The Braves have been active in John Hart‘s first season at the helm to the tune of SIXTEEN TRADES! And I had to ignore a lot of the minor deals to come to that number. Sixteen deals involving major league talent going one direction or in both. Sixteen deals that include over 50 different players, a few draft picks, lots of cash, and two Uptons. It’s been friggin unreal to see what the Braves have done.
With most of the season in our rear view, it’s time to start reviewing each one of these trades. This series is going take a little while to get through, but hey, it gives me something to write about.
From the Braves side, La Stella was a well-liked – yet limited – prospect who started 86 games at second base during the previous season. The Braves felt so little about his defense that he was allowed to complete just 60 of his starts – a Chris Johnson-esque handling – and while TLS showed the plate discipline many lauded him for (36 BB/40 K), the Braves were not sold. His defense, again, was an issue, but TLS also was short on tools in his offensive game. With Gwinnett that season, he hit just one homer and stole as many bases as he was caught stealing (one) in 47 games. In 88 games, mostly with Mississippi, in 2013, he hit just a handful of homers. While there was optimism he could add enough doubles to fill out the stats card, it made for a guy who needed a high average (in the .290’s) range to be productive. While TLS was propped up as the anti-Dan Uggla, that didn’t make him a hot prospect.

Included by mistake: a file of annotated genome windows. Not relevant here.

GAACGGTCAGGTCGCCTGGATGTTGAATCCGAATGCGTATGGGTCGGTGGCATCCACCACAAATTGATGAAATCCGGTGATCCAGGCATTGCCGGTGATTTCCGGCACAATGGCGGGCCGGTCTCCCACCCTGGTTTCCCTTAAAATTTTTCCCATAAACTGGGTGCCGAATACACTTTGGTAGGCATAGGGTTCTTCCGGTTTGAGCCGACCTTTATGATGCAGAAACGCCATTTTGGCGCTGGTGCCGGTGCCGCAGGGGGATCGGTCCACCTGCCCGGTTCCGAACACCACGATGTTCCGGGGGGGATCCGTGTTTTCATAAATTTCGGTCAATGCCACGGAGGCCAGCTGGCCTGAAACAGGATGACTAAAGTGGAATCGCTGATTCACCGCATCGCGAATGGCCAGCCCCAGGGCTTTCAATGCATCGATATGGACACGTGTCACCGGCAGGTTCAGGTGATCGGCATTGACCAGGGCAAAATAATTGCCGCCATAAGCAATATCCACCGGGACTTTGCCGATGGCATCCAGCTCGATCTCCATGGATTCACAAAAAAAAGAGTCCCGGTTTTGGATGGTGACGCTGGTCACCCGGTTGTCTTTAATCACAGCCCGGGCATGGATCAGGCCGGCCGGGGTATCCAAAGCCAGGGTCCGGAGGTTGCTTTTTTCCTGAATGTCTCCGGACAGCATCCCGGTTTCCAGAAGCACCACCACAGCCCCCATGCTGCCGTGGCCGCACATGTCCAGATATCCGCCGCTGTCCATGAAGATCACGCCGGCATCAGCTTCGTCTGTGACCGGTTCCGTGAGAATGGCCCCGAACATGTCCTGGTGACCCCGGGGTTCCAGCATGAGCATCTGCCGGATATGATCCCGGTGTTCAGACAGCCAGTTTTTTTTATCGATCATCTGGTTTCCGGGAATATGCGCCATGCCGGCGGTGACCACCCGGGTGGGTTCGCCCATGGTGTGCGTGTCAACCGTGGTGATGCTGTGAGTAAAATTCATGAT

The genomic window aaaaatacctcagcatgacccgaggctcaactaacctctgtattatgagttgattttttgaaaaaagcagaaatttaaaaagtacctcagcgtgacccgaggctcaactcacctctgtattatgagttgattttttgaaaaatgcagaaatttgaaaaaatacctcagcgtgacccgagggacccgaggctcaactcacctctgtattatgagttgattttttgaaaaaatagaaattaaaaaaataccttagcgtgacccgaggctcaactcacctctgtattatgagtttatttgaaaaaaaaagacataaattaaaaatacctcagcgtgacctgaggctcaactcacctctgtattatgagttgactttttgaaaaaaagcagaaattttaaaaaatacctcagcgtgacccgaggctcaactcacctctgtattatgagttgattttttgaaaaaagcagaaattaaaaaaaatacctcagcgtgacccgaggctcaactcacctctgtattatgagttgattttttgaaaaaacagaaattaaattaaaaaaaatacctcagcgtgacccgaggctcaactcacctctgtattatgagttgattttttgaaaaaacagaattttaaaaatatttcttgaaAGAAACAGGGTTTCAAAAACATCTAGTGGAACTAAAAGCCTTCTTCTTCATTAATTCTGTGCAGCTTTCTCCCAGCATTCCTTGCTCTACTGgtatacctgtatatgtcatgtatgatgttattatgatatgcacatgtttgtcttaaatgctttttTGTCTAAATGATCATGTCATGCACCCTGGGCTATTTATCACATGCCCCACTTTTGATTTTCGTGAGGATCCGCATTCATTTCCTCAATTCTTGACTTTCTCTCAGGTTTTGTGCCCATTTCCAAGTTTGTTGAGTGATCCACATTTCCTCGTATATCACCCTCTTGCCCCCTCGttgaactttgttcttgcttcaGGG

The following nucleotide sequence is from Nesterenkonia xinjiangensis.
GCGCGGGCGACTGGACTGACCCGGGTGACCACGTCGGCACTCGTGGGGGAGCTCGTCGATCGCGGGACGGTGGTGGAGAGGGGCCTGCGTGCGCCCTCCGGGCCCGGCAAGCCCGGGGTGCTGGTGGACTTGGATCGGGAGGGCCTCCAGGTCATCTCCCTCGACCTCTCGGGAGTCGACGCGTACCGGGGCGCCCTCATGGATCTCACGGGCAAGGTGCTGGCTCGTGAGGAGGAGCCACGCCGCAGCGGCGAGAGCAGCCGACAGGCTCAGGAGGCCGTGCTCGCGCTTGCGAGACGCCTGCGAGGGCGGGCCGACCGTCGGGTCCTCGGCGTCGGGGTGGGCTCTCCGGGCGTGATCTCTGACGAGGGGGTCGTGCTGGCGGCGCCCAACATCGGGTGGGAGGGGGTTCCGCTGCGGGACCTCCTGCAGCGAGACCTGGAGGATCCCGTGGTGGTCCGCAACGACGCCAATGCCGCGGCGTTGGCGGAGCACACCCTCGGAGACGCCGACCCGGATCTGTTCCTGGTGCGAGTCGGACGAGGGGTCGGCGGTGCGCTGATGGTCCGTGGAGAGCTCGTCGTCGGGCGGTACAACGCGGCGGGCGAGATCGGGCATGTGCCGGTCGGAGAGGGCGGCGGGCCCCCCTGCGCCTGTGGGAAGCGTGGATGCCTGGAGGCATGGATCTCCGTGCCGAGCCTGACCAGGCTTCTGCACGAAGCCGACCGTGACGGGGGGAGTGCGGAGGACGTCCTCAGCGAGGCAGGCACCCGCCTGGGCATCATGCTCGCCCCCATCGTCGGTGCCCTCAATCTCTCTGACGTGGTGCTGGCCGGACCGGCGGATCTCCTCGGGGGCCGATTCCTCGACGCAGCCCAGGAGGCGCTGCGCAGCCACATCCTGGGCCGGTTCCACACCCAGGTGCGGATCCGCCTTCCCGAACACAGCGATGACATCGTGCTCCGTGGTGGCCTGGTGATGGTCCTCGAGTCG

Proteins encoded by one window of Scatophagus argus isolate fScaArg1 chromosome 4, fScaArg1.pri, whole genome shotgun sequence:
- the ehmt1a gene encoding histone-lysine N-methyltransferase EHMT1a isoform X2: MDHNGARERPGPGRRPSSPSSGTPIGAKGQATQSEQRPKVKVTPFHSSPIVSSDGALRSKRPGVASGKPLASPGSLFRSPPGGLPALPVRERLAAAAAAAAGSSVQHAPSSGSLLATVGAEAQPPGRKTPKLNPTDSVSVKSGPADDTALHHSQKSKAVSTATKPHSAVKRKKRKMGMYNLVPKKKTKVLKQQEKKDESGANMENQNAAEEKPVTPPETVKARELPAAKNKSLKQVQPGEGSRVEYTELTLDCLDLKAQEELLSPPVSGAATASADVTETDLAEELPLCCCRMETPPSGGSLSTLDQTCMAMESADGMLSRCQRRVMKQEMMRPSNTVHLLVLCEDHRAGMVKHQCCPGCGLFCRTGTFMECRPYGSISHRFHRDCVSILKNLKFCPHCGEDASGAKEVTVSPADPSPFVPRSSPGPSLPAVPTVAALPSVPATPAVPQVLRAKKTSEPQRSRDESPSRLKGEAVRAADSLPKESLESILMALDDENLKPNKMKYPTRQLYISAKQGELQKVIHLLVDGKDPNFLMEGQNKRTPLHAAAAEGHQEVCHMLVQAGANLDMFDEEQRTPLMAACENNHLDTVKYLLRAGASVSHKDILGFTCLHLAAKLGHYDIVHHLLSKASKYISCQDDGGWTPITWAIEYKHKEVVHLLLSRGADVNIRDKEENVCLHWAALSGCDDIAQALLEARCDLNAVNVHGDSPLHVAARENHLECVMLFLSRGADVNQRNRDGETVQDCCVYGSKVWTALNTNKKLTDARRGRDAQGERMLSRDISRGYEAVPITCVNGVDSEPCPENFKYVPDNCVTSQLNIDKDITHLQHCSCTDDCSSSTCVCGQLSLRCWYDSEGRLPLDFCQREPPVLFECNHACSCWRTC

Meanwhile, Vizcaino was returning to the Braves – where he made his debut as a 20 year-old in 2011. Despite that, he’s almost two years younger than La Stella. Vizzy was a top prospect back in the day who, after he broke down with arm troubles, was traded to the Cubs in 2012 for Reed Johnson, Paul Maholm, and bags of cash. The Cubs had high hopes for him, but continued injury issues kept him out until 2013. He would appear in 45 games total with just a handful coming with the Cubs, who finally saw the guy they traded for three years before. The results weren’t exciting, but the high-end potential still had a shot.